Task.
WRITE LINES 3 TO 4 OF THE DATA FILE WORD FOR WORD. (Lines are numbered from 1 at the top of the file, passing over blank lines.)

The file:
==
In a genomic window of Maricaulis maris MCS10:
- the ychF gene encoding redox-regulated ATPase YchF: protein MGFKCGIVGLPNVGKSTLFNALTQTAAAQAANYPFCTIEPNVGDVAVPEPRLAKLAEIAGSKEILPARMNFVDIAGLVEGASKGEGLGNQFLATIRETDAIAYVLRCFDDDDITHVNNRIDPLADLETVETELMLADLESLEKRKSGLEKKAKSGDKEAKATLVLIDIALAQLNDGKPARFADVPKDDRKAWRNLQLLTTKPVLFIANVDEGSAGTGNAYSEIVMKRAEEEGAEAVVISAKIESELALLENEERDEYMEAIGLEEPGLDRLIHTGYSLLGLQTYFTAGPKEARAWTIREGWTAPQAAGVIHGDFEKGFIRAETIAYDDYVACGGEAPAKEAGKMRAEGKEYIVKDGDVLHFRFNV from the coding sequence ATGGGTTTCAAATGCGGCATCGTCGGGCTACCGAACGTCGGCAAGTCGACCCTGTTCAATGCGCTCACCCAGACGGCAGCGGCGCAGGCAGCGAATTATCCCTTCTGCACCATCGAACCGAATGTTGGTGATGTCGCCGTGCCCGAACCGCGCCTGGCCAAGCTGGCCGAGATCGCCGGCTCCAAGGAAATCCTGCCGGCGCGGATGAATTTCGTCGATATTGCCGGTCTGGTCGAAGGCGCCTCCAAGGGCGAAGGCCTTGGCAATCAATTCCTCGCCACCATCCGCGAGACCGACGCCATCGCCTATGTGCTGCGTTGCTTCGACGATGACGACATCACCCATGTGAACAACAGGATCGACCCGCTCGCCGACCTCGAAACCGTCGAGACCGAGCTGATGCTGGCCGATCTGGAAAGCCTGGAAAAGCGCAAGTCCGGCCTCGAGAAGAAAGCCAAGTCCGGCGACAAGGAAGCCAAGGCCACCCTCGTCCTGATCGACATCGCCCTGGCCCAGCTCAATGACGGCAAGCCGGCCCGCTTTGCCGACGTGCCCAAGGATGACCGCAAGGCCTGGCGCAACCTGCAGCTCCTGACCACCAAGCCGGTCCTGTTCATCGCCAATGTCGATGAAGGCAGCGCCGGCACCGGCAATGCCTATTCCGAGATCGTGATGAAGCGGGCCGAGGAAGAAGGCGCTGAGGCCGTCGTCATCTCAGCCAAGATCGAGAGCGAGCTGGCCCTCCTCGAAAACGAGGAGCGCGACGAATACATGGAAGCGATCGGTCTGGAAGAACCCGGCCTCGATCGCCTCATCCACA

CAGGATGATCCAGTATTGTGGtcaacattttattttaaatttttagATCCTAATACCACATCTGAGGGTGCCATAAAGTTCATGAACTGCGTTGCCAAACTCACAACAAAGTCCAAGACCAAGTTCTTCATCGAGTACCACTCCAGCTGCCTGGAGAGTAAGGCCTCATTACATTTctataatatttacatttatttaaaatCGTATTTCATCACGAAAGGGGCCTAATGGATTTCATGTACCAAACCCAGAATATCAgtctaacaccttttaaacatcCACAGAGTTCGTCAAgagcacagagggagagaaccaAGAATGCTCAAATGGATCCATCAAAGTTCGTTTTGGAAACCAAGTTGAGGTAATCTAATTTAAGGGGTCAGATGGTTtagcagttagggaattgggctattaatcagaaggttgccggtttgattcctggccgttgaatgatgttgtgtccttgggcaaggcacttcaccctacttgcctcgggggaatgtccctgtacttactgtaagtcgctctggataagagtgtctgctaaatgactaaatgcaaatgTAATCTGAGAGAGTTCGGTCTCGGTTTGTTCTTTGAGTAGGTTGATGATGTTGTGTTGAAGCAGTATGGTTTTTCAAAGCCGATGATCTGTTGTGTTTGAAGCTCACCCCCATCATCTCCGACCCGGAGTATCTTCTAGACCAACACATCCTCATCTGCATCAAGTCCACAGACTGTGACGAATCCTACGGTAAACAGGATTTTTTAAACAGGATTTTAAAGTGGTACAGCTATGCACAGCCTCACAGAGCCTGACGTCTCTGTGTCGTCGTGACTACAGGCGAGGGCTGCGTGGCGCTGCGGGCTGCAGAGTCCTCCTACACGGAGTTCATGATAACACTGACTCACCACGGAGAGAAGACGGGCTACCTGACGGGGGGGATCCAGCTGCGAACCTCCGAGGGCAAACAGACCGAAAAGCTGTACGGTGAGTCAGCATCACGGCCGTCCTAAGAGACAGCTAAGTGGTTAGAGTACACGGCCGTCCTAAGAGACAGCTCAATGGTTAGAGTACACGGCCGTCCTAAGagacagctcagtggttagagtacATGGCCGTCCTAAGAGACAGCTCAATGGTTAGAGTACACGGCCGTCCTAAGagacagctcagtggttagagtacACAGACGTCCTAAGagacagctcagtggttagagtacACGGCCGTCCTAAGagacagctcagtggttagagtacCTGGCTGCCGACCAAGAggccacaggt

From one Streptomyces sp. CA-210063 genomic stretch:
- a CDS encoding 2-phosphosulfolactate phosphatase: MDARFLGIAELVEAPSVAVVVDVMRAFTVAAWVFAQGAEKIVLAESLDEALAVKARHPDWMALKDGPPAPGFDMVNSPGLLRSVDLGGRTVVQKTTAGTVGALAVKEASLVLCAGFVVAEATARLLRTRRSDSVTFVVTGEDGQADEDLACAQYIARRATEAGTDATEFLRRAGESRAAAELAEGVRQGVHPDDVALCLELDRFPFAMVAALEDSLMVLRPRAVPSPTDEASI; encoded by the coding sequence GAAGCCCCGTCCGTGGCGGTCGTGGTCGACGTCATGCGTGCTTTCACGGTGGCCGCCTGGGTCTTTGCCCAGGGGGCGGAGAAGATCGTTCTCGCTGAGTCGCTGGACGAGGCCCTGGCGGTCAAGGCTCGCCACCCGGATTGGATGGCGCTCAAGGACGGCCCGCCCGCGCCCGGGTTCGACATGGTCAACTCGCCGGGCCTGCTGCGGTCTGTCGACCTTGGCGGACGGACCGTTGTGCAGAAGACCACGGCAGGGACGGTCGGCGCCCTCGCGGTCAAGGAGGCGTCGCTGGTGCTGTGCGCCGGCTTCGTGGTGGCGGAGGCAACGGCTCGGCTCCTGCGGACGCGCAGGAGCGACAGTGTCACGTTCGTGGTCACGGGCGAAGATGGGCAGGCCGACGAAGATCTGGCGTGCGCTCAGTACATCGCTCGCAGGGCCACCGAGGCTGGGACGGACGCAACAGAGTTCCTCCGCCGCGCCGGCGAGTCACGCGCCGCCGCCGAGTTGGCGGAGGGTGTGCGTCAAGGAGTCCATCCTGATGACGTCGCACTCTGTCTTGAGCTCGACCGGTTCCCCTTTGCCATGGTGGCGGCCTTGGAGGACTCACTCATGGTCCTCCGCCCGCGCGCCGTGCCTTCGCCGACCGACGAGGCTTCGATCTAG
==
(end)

CAGGATGATCCAGTATTGTGGtcaacattttattttaaatttttagATCCTAATACCACATCTGAGGGTGCCATAAAGTTCATGAACTGCGTTGCCAAACTCACAACAAAGTCCAAGACCAAGTTCTTCATCGAGTACCACTCCAGCTGCCTGGAGAGTAAGGCCTCATTACATTTctataatatttacatttatttaaaatCGTATTTCATCACGAAAGGGGCCTAATGGATTTCATGTACCAAACCCAGAATATCAgtctaacaccttttaaacatcCACAGAGTTCGTCAAgagcacagagggagagaaccaAGAATGCTCAAATGGATCCATCAAAGTTCGTTTTGGAAACCAAGTTGAGGTAATCTAATTTAAGGGGTCAGATGGTTtagcagttagggaattgggctattaatcagaaggttgccggtttgattcctggccgttgaatgatgttgtgtccttgggcaaggcacttcaccctacttgcctcgggggaatgtccctgtacttactgtaagtcgctctggataagagtgtctgctaaatgactaaatgcaaatgTAATCTGAGAGAGTTCGGTCTCGGTTTGTTCTTTGAGTAGGTTGATGATGTTGTGTTGAAGCAGTATGGTTTTTCAAAGCCGATGATCTGTTGTGTTTGAAGCTCACCCCCATCATCTCCGACCCGGAGTATCTTCTAGACCAACACATCCTCATCTGCATCAAGTCCACAGACTGTGACGAATCCTACGGTAAACAGGATTTTTTAAACAGGATTTTAAAGTGGTACAGCTATGCACAGCCTCACAGAGCCTGACGTCTCTGTGTCGTCGTGACTACAGGCGAGGGCTGCGTGGCGCTGCGGGCTGCAGAGTCCTCCTACACGGAGTTCATGATAACACTGACTCACCACGGAGAGAAGACGGGCTACCTGACGGGGGGGATCCAGCTGCGAACCTCCGAGGGCAAACAGACCGAAAAGCTGTACGGTGAGTCAGCATCACGGCCGTCCTAAGAGACAGCTAAGTGGTTAGAGTACACGGCCGTCCTAAGAGACAGCTCAATGGTTAGAGTACACGGCCGTCCTAAGagacagctcagtggttagagtacATGGCCGTCCTAAGAGACAGCTCAATGGTTAGAGTACACGGCCGTCCTAAGagacagctcagtggttagagtacACAGACGTCCTAAGagacagctcagtggttagagtacACGGCCGTCCTAAGagacagctcagtggttagagtacCTGGCTGCCGACCAAGAggccacaggt

From one Streptomyces sp. CA-210063 genomic stretch: